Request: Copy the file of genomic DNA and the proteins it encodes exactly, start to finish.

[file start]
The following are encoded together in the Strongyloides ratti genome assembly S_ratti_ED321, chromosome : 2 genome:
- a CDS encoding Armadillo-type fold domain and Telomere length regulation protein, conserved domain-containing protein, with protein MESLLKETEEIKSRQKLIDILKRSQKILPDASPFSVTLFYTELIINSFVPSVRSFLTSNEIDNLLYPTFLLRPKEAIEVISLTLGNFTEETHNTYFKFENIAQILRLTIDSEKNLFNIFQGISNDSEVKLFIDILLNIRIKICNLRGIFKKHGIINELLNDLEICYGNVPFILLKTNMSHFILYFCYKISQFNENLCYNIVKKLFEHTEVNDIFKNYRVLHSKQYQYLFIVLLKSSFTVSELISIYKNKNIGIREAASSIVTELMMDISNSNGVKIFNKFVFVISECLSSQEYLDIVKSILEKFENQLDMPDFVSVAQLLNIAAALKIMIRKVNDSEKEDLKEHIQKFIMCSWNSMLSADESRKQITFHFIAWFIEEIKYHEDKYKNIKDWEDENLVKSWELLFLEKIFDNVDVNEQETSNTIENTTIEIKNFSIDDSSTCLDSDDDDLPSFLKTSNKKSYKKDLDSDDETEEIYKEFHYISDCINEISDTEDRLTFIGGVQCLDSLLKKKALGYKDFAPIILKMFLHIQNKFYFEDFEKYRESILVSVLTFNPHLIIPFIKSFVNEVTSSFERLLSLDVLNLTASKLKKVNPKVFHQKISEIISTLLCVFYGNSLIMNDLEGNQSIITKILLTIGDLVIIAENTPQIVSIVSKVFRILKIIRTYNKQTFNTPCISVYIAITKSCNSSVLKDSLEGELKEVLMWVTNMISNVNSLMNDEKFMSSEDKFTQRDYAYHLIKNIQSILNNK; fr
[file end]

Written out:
The following are encoded together in the Strongyloides ratti genome assembly S_ratti_ED321, chromosome : 2 genome:
- a CDS encoding Armadillo-type fold domain and Telomere length regulation protein, conserved domain-containing protein, with protein MESLLKETEEIKSRQKLIDILKRSQKILPDASPFSVTLFYTELIINSFVPSVRSFLTSNEIDNLLYPTFLLRPKEAIEVISLTLGNFTEETHNTYFKFENIAQILRLTIDSEKNLFNIFQGISNDSEVKLFIDILLNIRIKICNLRGIFKKHGIINELLNDLEICYGNVPFILLKTNMSHFILYFCYKISQFNENLCYNIVKKLFEHTEVNDIFKNYRVLHSKQYQYLFIVLLKSSFTVSELISIYKNKNIGIREAASSIVTELMMDISNSNGVKIFNKFVFVISECLSSQEYLDIVKSILEKFENQLDMPDFVSVAQLLNIAAALKIMIRKVNDSEKEDLKEHIQKFIMCSWNSMLSADESRKQITFHFIAWFIEEIKYHEDKYKNIKDWEDENLVKSWELLFLEKIFDNVDVNEQETSNTIENTTIEIKNFSIDDSSTCLDSDDDDLPSFLKTSNKKSYKKDLDSDDETEEIYKEFHYISDCINEISDTEDRLTFIGGVQCLDSLLKKKALGYKDFAPIILKMFLHIQNKFYFEDFEKYRESILVSVLTFNPHLIIPFIKSFVNEVTSSFERLLSLDVLNLTASKLKKVNPKVFHQKISEIISTLLCVFYGNSLIMNDLEGNQSIITKILLTIGDLVIIAENTPQIVSIVSKVFRILKIIRTYNKQTFNTPCISVYIAITKSCNSSVLKDSLEGELKEVLMWVTNMISNVNSLMNDEKFMSSEDKFTQRDYAYHLIKNIQSILNNK; fr